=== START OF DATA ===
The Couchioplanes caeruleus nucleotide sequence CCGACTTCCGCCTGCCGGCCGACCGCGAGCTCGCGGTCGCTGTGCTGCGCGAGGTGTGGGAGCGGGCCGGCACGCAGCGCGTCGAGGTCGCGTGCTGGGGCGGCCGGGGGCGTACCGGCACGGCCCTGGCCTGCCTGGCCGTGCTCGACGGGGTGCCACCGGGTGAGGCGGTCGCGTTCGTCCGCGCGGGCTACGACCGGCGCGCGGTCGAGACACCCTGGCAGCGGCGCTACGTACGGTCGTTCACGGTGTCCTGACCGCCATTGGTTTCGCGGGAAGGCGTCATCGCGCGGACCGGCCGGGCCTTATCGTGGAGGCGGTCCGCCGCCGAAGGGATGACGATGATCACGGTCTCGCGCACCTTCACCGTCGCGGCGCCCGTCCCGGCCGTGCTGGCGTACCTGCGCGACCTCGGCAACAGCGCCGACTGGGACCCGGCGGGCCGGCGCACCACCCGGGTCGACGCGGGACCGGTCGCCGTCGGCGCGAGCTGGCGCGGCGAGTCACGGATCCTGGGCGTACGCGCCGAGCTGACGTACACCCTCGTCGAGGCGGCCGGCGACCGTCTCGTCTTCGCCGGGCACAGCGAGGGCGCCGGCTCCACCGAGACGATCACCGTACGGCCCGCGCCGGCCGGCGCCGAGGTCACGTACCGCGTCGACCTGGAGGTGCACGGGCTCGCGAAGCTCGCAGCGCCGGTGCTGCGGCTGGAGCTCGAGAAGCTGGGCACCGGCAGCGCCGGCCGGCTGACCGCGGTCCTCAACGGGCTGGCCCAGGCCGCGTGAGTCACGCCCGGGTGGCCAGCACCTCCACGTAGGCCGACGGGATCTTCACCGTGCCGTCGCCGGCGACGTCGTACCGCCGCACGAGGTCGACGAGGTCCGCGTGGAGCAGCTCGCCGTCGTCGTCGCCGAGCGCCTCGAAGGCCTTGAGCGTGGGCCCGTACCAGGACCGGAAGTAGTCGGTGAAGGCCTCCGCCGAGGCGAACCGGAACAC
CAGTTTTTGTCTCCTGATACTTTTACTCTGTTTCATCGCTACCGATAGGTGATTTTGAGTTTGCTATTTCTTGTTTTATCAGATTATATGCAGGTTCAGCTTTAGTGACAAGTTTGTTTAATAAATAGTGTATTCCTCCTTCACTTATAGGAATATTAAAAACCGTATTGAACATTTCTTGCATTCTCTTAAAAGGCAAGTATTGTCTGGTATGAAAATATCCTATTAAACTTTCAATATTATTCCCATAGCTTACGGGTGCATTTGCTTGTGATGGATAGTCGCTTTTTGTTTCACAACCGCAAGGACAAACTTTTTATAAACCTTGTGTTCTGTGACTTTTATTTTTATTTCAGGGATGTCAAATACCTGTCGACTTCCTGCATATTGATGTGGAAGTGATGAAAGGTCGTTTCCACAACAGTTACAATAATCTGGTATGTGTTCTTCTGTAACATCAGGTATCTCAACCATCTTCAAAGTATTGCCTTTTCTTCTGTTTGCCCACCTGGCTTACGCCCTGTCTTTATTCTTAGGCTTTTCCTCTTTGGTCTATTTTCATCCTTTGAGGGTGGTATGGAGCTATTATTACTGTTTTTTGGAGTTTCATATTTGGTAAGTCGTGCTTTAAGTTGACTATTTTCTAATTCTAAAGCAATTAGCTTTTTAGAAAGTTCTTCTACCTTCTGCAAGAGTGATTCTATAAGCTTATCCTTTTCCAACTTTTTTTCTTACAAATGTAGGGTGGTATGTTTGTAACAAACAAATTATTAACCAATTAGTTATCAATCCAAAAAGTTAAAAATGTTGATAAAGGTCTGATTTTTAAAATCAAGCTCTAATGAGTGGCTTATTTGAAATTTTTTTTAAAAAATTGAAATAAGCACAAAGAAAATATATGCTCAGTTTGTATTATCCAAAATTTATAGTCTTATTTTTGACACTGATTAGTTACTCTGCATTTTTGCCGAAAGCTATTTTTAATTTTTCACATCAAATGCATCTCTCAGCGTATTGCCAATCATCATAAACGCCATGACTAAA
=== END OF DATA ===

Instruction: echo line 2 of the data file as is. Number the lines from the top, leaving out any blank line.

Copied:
CAGTTTTTGTCTCCTGATACTTTTACTCTGTTTCATCGCTACCGATAGGTGATTTTGAGTTTGCTATTTCTTGTTTTATCAGATTATATGCAGGTTCAGCTTTAGTGACAAGTTTGTTTAATAAATAGTGTATTCCTCCTTCACTTATAGGAATATTAAAAACCGTATTGAACATTTCTTGCATTCTCTTAAAAGGCAAGTATTGTCTGGTATGAAAATATCCTATTAAACTTTCAATATTATTCCCATAGCTTACGGGTGCATTTGCTTGTGATGGATAGTCGCTTTTTGTTTCACAACCGCAAGGACAAACTTTTTATAAACCTTGTGTTCTGTGACTTTTATTTTTATTTCAGGGATGTCAAATACCTGTCGACTTCCTGCATATTGATGTGGAAGTGATGAAAGGTCGTTTCCACAACAGTTACAATAATCTGGTATGTGTTCTTCTGTAACATCAGGTATCTCAACCATCTTCAAAGTATTGCCTTTTCTTCTGTTTGCCCACCTGGCTTACGCCCTGTCTTTATTCTTAGGCTTTTCCTCTTTGGTCTATTTTCATCCTTTGAGGGTGGTATGGAGCTATTATTACTGTTTTTTGGAGTTTCATATTTGGTAAGTCGTGCTTTAAGTTGACTATTTTCTAATTCTAAAGCAATTAGCTTTTTAGAAAGTTCTTCTACCTTCTGCAAGAGTGATTCTATAAGCTTATCCTTTTCCAACTTTTTTTCTTACAAATGTAGGGTGGTATGTTTGTAACAAACAAATTATTAACCAATTAGTTATCAATCCAAAAAGTTAAAAATGTTGATAAAGGTCTGATTTTTAAAATCAAGCTCTAATGAGTGGCTTATTTGAAATTTTTTTTAAAAAATTGAAATAAGCACAAAGAAAATATATGCTCAGTTTGTATTATCCAAAATTTATAGTCTTATTTTTGACACTGATTAGTTACTCTGCATTTTTGCCGAAAGCTATTTTTAATTTTTCACATCAAATGCATCTCTCAGCGTATTGCCAATCATCATAAACGCCATGACTAAA